Tuesday, June 13, 2017

Random Reflections about Germany & Belguim

German & Belgium Customs
Because I’ve been trying to talk about what we have been doing, I have not mentioned many of the cultural differences and customs that I have encountered.  Let’s begin with Germany.
· TRANSPORTATION: In Germany (and Belgium) people ride their bicycles for transportation, not necessarily for fitness.  In many of my photos you will see bicycle “parking lots”.  Thus far, I have not seen many fitness centers or gyms.  While I’m sure they have them here, they are not as numerous or visable .  I think this is because people exercise so much in just getting from place to place.  I also noticed that there is an intricate public transportation system which includes trams (motorized, electric trains on tracks), buses, and trains (local and international) automobiles.  While many people own cars, they are considered a luxury.  Even if one has one, it is not used unless one is going a far distance.  People ride their bicycles to the market, the doctor, or the laundry.  While I think from an American point of view, that the public transport is expensive, when you consider the amount of a car payment, auto repairs /maintenance, and insurance, I guess it really isn’t that much.
· SMOKING: While smoking has decreased in the U.S., smoking is still quite popular here in Germany.  In the last few years the government has tried many campaigns to help discourage smoking including placing gruesome images of people with cancer related diseases on the cigarette packs.
· DRINKING:  While people all over the U.S. drink alcohol, it seems like people are constantly drinking here.  Not only is wine and beer customary with lunch and dinner, some employees are allowed to drink on the job !  I wonder if this causes a high rate of alcoholism.  Alcohol is EVERYWHERE.  In every coffee shop, convenience store, market and gas station.  And not just wine & beer.  One can buy milk and vodka in the same place, any time the stores are open.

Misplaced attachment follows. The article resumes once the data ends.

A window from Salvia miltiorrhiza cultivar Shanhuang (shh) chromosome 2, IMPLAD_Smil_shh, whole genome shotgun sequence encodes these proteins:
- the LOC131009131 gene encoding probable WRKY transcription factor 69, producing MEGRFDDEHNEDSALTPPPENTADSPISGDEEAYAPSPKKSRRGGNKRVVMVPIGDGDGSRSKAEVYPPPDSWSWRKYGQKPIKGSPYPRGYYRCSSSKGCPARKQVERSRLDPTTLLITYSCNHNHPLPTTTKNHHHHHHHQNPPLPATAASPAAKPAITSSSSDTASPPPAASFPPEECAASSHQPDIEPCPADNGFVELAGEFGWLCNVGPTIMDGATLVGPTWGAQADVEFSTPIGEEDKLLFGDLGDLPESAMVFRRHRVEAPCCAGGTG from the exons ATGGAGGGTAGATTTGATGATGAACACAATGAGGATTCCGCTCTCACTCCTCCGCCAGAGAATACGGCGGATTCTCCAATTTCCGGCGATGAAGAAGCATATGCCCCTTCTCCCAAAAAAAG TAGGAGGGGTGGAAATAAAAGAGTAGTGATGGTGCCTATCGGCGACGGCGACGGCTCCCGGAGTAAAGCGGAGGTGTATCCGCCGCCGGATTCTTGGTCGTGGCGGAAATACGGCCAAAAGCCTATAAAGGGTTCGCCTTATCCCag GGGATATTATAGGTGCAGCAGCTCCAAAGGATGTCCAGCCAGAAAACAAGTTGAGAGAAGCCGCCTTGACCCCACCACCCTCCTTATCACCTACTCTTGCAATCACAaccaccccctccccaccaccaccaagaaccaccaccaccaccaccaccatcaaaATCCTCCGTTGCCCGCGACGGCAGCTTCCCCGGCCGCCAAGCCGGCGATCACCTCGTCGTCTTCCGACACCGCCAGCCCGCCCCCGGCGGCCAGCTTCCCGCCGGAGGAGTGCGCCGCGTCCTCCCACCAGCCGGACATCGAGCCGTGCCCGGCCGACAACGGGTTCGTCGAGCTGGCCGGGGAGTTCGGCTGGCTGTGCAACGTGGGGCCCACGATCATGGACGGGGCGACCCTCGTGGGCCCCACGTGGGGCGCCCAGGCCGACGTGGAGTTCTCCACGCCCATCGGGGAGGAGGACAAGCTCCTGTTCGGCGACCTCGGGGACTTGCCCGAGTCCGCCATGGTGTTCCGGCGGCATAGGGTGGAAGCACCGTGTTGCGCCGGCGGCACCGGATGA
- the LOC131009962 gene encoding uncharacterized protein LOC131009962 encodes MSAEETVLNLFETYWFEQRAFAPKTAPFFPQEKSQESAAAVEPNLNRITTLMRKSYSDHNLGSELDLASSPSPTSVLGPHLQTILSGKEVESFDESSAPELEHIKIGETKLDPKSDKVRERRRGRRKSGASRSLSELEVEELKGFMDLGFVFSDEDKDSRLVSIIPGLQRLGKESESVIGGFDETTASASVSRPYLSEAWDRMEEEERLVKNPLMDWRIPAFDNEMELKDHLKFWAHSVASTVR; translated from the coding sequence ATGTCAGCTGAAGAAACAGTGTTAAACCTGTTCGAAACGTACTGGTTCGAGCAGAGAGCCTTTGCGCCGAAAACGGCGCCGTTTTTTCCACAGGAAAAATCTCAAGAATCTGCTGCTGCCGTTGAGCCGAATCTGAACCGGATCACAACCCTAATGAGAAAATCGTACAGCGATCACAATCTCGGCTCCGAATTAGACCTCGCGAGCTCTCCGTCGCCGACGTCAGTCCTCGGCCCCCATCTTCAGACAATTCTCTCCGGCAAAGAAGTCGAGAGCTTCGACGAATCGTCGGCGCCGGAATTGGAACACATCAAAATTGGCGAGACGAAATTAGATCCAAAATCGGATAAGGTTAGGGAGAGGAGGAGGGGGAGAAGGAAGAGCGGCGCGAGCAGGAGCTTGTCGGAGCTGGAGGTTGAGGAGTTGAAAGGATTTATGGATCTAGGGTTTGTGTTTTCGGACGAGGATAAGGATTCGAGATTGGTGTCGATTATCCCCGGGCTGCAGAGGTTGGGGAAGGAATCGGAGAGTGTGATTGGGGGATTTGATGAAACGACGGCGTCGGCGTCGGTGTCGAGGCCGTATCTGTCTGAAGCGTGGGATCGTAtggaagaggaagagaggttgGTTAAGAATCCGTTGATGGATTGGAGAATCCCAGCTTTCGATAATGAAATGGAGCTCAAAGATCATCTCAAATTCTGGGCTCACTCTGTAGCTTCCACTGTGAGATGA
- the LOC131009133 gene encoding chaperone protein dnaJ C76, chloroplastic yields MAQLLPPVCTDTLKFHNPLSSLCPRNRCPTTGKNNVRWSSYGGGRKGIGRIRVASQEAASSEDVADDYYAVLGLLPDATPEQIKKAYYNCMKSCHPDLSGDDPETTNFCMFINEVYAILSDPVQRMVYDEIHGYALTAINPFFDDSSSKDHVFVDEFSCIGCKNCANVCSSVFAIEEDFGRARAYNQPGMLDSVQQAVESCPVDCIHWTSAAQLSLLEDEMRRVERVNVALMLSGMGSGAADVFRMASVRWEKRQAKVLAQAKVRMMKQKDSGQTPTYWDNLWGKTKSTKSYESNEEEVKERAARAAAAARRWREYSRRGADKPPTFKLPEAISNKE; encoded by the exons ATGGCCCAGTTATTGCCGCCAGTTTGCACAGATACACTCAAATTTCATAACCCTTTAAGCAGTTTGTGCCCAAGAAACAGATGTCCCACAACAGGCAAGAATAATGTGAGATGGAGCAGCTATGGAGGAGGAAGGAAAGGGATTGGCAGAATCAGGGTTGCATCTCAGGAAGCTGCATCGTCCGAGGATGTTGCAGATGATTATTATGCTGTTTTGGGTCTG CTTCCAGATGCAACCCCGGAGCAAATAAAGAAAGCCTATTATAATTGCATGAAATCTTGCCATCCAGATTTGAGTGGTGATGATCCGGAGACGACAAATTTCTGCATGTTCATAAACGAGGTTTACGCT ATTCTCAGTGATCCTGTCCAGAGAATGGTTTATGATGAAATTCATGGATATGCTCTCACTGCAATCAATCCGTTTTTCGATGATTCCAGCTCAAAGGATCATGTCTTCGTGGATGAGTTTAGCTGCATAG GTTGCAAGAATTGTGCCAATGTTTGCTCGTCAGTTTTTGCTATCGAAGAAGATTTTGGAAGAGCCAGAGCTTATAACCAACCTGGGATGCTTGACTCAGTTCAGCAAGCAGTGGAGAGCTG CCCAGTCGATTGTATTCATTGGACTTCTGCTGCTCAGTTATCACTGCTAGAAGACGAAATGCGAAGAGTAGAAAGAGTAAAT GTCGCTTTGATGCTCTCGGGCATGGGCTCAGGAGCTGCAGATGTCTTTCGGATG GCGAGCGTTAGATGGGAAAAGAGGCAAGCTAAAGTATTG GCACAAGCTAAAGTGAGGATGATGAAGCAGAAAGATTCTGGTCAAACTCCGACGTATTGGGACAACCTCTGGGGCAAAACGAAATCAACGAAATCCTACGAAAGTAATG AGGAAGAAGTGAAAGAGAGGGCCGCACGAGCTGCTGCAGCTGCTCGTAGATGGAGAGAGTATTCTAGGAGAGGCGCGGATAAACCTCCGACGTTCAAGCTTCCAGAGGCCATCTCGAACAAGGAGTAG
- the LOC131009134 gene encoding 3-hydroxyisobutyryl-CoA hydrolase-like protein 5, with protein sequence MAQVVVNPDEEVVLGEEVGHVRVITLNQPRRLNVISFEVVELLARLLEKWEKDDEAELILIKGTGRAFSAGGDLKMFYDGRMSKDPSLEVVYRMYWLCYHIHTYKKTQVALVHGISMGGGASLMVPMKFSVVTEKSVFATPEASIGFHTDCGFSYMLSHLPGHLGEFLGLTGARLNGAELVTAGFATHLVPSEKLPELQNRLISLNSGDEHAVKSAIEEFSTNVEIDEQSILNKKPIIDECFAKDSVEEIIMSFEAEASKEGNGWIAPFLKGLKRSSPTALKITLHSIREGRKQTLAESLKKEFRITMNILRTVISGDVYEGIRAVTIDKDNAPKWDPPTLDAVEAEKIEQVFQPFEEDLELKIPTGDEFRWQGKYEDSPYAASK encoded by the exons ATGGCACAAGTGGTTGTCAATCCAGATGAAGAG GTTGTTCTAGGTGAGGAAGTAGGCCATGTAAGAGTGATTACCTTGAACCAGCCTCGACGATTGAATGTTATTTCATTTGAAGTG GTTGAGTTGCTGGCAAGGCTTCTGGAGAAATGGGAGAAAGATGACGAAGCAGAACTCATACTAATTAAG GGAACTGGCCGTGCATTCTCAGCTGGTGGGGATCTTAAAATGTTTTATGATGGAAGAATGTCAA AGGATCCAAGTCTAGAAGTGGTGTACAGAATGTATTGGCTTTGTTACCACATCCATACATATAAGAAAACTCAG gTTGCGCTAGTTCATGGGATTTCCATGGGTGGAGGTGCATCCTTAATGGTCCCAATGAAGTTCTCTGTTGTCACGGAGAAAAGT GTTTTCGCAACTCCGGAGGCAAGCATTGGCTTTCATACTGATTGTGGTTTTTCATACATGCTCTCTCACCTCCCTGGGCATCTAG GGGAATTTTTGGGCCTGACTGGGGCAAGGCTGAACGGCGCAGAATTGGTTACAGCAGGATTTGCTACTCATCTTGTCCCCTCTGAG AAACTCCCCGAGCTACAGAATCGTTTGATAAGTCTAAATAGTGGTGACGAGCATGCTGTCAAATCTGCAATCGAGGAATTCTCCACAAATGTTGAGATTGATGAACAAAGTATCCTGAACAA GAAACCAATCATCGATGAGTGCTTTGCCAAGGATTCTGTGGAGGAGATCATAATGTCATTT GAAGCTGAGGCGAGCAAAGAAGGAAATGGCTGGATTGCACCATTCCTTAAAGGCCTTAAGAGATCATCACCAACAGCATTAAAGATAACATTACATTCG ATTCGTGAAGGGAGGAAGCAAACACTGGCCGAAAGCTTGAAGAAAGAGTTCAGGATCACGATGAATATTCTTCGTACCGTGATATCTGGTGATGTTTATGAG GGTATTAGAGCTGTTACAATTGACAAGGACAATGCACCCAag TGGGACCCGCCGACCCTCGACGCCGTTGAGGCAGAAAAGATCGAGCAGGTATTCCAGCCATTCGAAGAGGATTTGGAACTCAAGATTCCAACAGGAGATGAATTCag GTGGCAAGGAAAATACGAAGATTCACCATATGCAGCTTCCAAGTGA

· HOLIDAYS: Germans get off of work for A LOT of religious holidays.  Not only are they off on Easter and Christmas, they have 18 other holidays not counting the 4-6 weeks they get off for vacation and ‘Carnival’ which takes place the weekend and the Monday and Tuesday before Ash Wednesday (beginning of Lent).  In addition, all stores and shops are closed on Sundays.  (only restaurants and pubs are open along with hospitals, etc).
During the week, most shops close by 6pm – they are allowed to stay open till 8 in some cities.
§ Speaking of holidays, Carnival or Fasching is celebrated all over Germany, and it’s a BIG DEAL !  Groups have costumes, themes, and parades.  These festivities warrant that schools and business close.  Click the link above to find our more about Fasching.
· WORK LIFE:  On average, Germans seem to have a good sense of work-life balance.  Cashiers do not stand at their registers, instead they sit during their shifts. 


Samuel Anonymous said...

"...most shops close by 6pm – they are allowed to stay open till 8 in some cities."
hello mrs. rader, please allow me to correct you on this.
only bavaria has strict laws, that only allow shops to open till 8 p.m.
in northrhine-westphalia, where cologne is, the law says that shops can be open as long as they want (SGV. NRW. § 4) on weekdays and till 10 p.m. on saturdays.

i´m sorry if my english is not that good, because i´m a german from düsseldorf near cologne.

i found your blog because of silas nicita, the ice guy you met in heidelberg.

enjoy your stay and have a good and interesting time here.

Marianna said...

Hi Sam,
I got my information from my friend who lives in Cologne, but perhaps he just thought that because it seems that so many of the shops closed early. I also wanted to note that I saw the same thing in Belgium. Shops closed early then other shops, previously closed, opened for business.